Sovereign risk depicts the probability with which a country can default payment of internationally borrowed funds (Peter, Grandes, 2005, p. 4). Venezuela is characterized by a high degree of political instability. For example, the Venezuelan government can influence the outcome of the project making it difficult for rating agencies to grade the project. For example, Petrozuata may be required to sell its syncrude to another entity apart from Conoco thus breaching the purchase agreement. In addition, the government can order Conoco’s syncrude payment diversion from the intended revenue waterfall. Because rating the bond is dependent on price, the intended rating can be effected upon the government imposing controls on the foreign exchange rate or changing royal and tax rates.
About exchange rate risk, Petrozuata tax liability and operation expenses would be increased upon bolivar’s appreciation compared to the dollar-denominated revenues. In addition, grading Petrozuata’s investment would be challenged by increases business risks in Venezuela such as a decline in local contractors and supplier’s creditworthiness. This would further be made worse by the increased fragility within the domestic country’s financial sector coupled with a high degree of volatility within the country’s labor market (Esty, 2002, p.8).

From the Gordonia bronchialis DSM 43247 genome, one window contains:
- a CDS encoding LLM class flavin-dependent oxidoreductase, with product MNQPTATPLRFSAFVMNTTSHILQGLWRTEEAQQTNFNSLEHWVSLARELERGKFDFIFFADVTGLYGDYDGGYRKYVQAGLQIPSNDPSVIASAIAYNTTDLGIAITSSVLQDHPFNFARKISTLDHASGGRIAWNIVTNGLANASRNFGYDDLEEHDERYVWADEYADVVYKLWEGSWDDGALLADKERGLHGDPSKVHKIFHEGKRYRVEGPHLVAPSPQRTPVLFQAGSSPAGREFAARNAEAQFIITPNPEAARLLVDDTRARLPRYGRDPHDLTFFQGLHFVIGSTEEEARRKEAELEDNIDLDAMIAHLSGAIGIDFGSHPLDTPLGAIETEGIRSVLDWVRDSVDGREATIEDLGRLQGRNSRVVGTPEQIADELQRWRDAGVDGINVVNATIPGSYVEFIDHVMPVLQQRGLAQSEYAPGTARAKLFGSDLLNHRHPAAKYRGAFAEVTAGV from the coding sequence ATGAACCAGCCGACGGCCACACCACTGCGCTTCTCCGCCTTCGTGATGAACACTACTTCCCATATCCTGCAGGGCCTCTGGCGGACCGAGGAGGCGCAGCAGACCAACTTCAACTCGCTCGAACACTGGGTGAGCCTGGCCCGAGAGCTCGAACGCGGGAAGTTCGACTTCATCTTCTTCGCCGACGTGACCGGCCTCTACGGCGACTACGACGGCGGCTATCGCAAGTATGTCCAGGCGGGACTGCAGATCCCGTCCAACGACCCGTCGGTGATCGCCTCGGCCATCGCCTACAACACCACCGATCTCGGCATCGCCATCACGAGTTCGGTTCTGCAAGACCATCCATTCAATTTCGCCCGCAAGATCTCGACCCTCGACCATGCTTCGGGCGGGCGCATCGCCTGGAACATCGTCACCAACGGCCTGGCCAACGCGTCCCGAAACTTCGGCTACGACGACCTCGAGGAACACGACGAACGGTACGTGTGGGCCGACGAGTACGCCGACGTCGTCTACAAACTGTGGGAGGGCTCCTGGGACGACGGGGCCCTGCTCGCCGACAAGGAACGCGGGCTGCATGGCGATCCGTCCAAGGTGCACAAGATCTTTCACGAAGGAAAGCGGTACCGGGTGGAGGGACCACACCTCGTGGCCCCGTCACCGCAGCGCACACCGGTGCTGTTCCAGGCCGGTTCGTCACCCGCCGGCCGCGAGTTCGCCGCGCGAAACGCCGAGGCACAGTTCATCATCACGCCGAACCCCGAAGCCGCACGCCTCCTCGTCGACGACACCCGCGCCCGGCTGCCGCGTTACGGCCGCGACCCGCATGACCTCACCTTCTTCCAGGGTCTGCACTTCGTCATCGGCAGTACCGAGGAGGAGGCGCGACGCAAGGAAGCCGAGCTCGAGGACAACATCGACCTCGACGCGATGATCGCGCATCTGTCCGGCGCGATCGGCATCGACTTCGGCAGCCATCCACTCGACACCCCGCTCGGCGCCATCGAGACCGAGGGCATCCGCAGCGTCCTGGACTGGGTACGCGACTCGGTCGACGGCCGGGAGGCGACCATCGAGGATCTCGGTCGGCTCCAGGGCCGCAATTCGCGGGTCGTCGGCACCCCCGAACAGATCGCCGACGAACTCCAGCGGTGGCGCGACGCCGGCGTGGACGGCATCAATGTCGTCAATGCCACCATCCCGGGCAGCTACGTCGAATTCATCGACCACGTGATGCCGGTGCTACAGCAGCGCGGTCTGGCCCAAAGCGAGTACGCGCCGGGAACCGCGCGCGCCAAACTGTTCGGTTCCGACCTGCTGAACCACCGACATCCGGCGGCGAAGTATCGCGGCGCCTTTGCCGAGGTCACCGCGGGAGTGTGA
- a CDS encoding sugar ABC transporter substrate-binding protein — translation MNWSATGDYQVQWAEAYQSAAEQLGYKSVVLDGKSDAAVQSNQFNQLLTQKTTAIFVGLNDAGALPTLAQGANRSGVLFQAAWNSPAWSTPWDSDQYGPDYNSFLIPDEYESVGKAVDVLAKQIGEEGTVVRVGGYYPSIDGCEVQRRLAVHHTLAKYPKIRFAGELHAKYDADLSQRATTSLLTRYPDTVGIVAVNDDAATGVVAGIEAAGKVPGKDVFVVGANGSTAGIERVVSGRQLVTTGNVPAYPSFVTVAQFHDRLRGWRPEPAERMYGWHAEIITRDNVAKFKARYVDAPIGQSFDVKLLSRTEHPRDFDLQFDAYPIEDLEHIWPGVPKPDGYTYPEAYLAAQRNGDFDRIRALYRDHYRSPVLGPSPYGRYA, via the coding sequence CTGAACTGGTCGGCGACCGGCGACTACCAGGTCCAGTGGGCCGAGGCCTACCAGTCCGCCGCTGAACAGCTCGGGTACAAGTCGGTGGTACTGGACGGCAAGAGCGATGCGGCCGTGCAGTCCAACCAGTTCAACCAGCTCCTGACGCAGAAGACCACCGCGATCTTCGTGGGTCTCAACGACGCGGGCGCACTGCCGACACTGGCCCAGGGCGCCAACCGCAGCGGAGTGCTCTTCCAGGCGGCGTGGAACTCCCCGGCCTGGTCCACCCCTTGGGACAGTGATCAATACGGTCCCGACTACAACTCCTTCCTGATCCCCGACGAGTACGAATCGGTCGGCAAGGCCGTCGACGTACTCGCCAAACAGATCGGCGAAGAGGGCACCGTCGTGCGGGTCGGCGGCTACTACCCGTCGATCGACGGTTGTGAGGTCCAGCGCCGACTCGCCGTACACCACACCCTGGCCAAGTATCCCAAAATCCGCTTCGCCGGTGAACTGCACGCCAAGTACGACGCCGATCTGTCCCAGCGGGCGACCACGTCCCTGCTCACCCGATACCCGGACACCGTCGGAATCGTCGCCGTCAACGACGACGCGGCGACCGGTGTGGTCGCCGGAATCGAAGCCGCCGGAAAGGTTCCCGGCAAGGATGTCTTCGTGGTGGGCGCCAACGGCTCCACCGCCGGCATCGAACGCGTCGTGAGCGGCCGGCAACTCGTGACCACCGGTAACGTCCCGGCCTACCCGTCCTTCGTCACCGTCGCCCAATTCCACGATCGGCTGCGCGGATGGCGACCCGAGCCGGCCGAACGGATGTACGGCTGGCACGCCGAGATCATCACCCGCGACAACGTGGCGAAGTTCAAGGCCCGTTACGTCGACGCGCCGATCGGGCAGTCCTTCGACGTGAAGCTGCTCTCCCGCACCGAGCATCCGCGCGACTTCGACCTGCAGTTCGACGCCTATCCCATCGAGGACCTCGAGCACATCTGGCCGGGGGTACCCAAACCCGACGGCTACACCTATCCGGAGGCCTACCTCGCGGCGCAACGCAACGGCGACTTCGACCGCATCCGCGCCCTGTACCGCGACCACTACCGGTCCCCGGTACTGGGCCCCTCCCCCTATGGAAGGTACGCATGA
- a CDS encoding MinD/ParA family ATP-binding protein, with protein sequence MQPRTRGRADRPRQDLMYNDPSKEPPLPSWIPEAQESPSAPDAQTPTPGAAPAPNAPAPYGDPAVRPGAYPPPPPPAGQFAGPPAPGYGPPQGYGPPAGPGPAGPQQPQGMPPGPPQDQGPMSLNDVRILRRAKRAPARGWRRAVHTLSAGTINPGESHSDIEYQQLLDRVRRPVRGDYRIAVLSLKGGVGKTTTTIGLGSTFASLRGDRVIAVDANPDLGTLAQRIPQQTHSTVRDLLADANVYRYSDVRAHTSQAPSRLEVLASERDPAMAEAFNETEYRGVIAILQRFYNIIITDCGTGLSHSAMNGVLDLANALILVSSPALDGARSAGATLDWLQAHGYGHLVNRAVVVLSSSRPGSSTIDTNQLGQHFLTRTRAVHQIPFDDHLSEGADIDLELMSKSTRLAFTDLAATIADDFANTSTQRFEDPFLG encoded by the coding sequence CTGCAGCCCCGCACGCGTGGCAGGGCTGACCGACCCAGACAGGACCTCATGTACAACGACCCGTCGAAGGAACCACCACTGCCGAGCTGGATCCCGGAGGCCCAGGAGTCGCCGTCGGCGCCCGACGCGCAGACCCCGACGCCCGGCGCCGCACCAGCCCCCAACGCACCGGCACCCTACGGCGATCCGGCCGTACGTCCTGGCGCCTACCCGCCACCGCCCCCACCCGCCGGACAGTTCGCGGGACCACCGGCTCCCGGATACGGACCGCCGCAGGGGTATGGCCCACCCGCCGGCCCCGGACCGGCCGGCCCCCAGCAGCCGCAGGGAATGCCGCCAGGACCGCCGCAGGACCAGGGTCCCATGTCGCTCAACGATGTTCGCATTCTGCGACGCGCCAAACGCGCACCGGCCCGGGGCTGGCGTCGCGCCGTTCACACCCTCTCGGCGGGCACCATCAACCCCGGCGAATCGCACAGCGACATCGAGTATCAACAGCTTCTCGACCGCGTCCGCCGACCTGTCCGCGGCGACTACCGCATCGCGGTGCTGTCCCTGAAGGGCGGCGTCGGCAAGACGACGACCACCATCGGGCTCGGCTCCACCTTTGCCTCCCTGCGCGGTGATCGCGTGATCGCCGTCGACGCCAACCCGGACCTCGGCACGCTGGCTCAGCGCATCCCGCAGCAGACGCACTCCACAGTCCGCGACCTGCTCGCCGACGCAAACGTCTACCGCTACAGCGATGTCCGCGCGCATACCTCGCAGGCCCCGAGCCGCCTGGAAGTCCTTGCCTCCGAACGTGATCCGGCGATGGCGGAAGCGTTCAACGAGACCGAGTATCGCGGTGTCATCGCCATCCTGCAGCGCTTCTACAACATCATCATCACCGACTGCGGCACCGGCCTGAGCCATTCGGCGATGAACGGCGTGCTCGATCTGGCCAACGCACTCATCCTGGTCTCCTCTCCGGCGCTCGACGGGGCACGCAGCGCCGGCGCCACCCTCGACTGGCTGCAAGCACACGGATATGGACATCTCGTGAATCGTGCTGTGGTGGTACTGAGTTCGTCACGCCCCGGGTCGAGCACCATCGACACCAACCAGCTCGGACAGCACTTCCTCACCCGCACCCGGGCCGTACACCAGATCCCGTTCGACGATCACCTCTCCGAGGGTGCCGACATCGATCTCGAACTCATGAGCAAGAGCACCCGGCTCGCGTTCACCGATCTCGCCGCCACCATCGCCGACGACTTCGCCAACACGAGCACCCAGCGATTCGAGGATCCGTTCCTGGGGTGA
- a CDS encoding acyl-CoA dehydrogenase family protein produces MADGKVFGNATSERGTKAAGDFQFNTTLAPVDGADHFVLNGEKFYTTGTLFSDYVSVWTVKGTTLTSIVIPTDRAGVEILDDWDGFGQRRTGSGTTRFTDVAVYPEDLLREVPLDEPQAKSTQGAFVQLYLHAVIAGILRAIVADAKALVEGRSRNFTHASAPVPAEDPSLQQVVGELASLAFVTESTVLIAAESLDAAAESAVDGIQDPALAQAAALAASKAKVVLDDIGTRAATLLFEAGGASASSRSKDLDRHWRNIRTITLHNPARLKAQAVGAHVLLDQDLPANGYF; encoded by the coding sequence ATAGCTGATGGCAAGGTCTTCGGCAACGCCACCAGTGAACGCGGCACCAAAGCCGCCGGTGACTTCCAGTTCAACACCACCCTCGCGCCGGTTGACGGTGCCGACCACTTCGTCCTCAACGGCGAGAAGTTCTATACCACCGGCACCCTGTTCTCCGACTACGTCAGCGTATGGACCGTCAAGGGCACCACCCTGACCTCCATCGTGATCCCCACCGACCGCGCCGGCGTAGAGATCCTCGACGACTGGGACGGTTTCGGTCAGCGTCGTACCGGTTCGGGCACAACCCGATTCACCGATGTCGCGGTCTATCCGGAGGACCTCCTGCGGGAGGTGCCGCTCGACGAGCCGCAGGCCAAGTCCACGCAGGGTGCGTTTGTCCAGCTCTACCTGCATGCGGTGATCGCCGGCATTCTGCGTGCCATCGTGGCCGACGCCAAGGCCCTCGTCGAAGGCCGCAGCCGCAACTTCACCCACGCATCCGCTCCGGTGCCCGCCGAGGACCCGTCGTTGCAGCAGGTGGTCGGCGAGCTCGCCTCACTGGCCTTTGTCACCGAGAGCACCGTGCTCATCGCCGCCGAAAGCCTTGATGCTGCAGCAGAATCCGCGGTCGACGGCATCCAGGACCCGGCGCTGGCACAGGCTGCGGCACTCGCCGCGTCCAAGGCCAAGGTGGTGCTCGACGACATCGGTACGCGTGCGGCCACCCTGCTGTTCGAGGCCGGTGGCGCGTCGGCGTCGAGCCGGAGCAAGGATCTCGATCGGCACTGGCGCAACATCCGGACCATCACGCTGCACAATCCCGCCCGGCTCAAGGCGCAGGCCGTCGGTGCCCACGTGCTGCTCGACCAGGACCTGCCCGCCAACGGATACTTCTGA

Post completion risks
Despite the project being faced with numerous risks, the financial risk seems to be relatively low. The firm projected its syncrude price per barrel to be $12.87 which was relatively low compared to that of Maya which was set at $18.62(Esty, 2002, p.10). The low price per barrel has the potential of attracting potential customers hence increasing its financial returns. On the other hand, the operating costs of the project upon its completion are relatively low. The projected costs include well servicing -15%, maintenance materials-8%, overhead and labor-38%, and utilities-13%. In addition, finding and development costs were relatively low, that is $0.25 per barrel. This is low compared to other competitors such as Athabasca which is a Canadian project whose finding and development cost averaged $1.13 per barrel. The median price of finding and development within the petroleum industry was established at $4.96 per barrel. In addition, the project’s cash operating cost was $3.19 per barrel in 2001. Again, this was way below the industry median and that of Athabasca which averaged & 8.55 and $9.36 (Esty, 2002, p.10)